Ravi Uday, May 18, 2005
    #7
  8. Alan Balmer Guest

    On Wed, 18 May 2005 10:50:10 +0530, Ravi Uday <>
    wrote:

    >
    >
    > wrote:
    >> what are lookup tables ? How can they be used to optimise the code ?
    >>

    >Its mainly used for bit fiddling.


    Hardly. Lookup tables have many uses. For optimization you might think
    of a lookup table as a list of precalculated values, for applications
    where it is faster to look up a value than calculate it.

    --
    Al Balmer
    Balmer Consulting
     
    Alan Balmer, May 18, 2005
    #8
  9. On 17 May 2005 22:11:40 -0700, wrote:


    >what are lookup tables ? How can they be used to optimise the code ?


    On some machines, they can't. On Cray's, for example, it's faster to
    calculate bit values than look them up in a table. You're micro-optimizing
    again.


    --
    #include <standard.disclaimer>
    _
    Kevin D Quitt USA 91387-4454 96.37% of all statistics are made up
     
    Kevin D. Quitt, May 18, 2005
    #9
  10. Eric Sosman Guest

    Thomas Matthews wrote:
    > Ravi Uday wrote:
    >
    >>
    >>
    >> wrote:
    >>
    >>> what are lookup tables ? How can they be used to optimise the code ?
    >>>

    >> Its mainly used for bit fiddling.
    >> See the FAQ's - 20.12 and 20.13
    >> @ http://www.eskimo.com/~scs/C-faq/top.html
    >>
    >> - Ravi
    >>

    > Wrong.
    > Many trigonomy (sp?) functions, such as sine and
    > tangent are implemented using lookup tables. To
    > my knowledge, this is not bit twiddling; but a
    > fast method for obtaining a result.


    "Trigonometry." Easy to remember: "metry" is "measurement"
    and "trigons" are "three-sided polygons," i.e. "triangles."
    "Trigonometry" is "the measurement of triangles."

    This is an interesting (or mildly interesting) topic in the
    history of computing. In the Very Early Days when computational
    power was remote, expensive, and slow, the economically effective
    thing to do was to print tables of trigonometric functions, often
    with "proportional parts" in the margins to assist more accurate
    interpolations. Later, when automatic computers showed up, the
    State of the Art switched to approximations by polynomials or
    ratios of polynomials: the new machines didn't have much memory
    for storing tables, but could grind out the computations at a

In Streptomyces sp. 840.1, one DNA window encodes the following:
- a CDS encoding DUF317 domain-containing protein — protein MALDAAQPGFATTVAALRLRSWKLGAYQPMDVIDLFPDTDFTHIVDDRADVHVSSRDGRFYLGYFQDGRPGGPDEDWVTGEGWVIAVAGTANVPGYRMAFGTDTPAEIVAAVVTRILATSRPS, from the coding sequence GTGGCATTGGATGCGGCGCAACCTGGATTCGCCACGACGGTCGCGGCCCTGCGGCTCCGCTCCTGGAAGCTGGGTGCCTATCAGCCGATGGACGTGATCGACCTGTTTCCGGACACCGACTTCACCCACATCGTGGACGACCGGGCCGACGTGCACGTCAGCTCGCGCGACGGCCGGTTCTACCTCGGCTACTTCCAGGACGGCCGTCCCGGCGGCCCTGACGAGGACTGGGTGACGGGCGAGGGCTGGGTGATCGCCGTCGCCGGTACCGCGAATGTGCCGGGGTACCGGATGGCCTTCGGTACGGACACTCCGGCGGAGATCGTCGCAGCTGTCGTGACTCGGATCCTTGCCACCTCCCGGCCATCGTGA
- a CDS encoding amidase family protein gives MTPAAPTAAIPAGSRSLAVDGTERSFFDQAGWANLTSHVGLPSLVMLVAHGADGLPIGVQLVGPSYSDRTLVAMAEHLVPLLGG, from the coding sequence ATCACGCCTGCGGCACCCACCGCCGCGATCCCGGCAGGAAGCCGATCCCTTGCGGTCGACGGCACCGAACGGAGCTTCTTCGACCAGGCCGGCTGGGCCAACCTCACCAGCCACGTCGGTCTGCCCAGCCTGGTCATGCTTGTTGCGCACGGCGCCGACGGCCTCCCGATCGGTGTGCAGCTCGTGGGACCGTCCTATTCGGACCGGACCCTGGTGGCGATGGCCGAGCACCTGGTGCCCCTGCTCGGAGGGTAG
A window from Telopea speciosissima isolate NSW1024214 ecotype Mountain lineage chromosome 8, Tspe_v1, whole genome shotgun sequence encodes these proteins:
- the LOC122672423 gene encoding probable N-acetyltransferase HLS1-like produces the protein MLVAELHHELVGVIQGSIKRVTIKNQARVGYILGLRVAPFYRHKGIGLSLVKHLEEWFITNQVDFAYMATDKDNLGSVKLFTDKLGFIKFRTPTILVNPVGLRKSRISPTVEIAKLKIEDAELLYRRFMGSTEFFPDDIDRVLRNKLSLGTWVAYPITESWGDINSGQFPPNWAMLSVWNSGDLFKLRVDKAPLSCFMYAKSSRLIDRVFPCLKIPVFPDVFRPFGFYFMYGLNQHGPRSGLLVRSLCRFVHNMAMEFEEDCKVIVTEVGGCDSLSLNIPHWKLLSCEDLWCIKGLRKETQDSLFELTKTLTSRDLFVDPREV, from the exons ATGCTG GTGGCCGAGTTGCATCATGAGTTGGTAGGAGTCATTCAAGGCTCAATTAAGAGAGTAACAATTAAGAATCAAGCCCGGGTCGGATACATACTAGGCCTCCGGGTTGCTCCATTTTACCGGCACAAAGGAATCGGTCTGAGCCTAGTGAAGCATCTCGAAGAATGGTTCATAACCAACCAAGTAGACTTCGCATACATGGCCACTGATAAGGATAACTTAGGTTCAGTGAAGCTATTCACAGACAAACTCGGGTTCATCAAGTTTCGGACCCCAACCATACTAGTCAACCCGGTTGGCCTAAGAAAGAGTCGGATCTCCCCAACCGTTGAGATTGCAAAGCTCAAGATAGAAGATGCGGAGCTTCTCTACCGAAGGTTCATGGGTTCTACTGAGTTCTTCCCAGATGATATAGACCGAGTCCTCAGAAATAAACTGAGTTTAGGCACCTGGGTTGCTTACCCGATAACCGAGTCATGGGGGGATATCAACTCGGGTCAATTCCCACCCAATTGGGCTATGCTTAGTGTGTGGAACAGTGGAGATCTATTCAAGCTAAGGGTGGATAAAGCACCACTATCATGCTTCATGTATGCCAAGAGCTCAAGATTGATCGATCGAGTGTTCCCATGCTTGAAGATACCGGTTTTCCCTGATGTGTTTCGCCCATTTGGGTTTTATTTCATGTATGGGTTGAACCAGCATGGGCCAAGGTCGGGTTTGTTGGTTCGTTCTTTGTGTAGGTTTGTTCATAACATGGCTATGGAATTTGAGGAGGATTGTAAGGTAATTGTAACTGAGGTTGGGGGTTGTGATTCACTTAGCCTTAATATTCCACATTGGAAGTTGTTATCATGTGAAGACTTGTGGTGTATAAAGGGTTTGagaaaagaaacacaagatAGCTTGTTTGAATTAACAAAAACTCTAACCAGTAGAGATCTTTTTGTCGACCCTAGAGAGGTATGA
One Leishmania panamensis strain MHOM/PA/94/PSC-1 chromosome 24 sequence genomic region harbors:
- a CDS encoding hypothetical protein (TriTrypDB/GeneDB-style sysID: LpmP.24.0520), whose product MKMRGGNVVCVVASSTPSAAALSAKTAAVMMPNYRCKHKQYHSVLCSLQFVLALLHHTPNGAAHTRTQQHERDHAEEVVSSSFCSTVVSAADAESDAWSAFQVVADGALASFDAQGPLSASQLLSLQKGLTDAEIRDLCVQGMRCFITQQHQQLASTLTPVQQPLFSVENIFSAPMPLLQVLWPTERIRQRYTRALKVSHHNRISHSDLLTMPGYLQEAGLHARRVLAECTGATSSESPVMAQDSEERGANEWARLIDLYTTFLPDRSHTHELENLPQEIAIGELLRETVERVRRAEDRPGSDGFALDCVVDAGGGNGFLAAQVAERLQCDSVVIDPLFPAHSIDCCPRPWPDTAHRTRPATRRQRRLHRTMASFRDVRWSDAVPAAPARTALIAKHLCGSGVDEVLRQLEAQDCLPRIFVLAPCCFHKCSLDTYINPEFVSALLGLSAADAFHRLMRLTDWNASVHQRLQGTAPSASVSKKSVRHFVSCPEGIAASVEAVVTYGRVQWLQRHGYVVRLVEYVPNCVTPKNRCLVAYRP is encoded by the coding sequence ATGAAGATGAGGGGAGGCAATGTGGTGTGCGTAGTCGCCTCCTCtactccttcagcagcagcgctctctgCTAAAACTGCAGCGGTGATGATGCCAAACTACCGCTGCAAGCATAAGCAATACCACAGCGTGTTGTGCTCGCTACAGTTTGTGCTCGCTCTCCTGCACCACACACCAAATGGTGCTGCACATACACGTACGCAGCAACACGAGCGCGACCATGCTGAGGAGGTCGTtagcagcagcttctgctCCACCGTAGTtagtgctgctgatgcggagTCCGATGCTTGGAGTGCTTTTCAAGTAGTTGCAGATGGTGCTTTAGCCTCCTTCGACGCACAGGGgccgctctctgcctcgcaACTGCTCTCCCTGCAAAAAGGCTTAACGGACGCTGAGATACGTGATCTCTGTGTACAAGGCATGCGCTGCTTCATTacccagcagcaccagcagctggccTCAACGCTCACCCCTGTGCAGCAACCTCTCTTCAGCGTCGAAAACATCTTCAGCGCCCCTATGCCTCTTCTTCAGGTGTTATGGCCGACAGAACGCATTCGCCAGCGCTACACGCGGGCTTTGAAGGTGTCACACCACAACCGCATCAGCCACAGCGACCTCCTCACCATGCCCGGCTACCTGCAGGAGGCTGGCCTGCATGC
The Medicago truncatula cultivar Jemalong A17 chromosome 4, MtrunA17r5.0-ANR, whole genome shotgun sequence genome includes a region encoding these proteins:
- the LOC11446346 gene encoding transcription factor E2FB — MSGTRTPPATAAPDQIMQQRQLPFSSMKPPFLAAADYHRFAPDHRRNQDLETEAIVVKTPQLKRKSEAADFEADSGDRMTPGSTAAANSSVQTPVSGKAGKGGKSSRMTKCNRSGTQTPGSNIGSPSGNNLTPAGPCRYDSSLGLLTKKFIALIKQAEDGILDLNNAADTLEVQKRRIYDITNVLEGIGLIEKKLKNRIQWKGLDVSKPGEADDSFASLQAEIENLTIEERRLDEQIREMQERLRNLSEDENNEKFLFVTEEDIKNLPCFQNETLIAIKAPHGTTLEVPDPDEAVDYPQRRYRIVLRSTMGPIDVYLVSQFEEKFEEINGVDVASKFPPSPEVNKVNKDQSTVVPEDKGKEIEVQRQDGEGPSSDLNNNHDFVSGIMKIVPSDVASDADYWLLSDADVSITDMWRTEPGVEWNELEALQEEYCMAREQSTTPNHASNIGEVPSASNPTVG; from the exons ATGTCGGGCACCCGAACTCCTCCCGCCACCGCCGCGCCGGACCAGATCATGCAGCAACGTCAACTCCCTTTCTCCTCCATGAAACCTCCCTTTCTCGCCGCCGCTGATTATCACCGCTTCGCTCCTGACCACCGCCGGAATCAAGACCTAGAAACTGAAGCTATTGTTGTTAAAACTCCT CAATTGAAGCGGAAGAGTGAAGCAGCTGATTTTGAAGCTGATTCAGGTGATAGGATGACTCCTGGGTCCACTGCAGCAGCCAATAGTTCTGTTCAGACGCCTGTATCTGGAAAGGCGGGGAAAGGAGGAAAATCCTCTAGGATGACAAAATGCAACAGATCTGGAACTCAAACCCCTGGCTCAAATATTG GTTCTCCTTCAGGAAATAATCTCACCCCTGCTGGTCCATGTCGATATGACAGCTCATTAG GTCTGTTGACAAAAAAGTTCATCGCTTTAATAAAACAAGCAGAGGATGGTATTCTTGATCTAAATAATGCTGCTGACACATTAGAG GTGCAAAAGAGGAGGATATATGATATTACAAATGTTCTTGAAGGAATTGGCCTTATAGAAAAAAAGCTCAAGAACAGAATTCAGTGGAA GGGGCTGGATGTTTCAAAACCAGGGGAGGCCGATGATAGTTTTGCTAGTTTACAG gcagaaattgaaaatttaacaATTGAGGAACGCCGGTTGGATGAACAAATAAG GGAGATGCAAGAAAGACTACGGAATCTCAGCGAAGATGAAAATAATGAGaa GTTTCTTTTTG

good enough rate to make themselves useful. Then memories got
    larger, and it was back to the tables again: the computer would
    store a fairly coarse table and use second- or even third-degree
    methods to interpolate with good accuracy. Today the CPUs are
    faster than the memory, so the practice has reverted to purely
    computational methods. Tomorrow ... well, "Tomorrow and tomorrow
    and tomorrow, creeps!" We do not know what tomorrow's economics
    may bring to the practice of computing. What we *do* know is that
    the Right Way has switched from A to B and back to A and again
    to B -- and hence "conventional wisdom" is not a good predictor.

    I personally wrote table-based trig functions as recently as
    1979 (using one full circle == 65536 "bam," or "binary angular
    measurement"). I would not do so today -- but I might do so
    tomorrow; who knows where technological trade-offs may take us?
    If the history of computing teaches us anything, it teaches that
    we are in a fashion-driven industry -- and we don't know what
    tomorrow's hemline lengths will be.

    --
    Eric Sosman
     
    Eric Sosman, May 19, 2005
    #10
  11. Richard Bos Guest

    Ravi Uday <> wrote:

    > Thomas Matthews wrote:
    >
    > > Ravi Uday wrote:
    > >
    > >> wrote:
    > >>
    > >>> what are lookup tables ? How can they be used to optimise the code ?
    > >>>
    > >> Its mainly used for bit fiddling.
    > >> See the FAQ's - 20.12 and 20.13
    > >> @ http://www.eskimo.com/~scs/C-faq/top.html


    > > Wrong.
    > > Many trigonomy (sp?) functions, such as sine and
    > > tangent are implemented using lookup tables.
    > >

    > Did you read the FAQs i had pointed ??


    I did. Those FAQs mention that bit twiddling is often implemented using
    lookup tables. This does not mean that bit twiddling is the most
    important thing lookup tables are used for at all. That's taking the
    relationship the wrong way 'round.

    Richard
     
    Richard Bos, May 19, 2005
    #11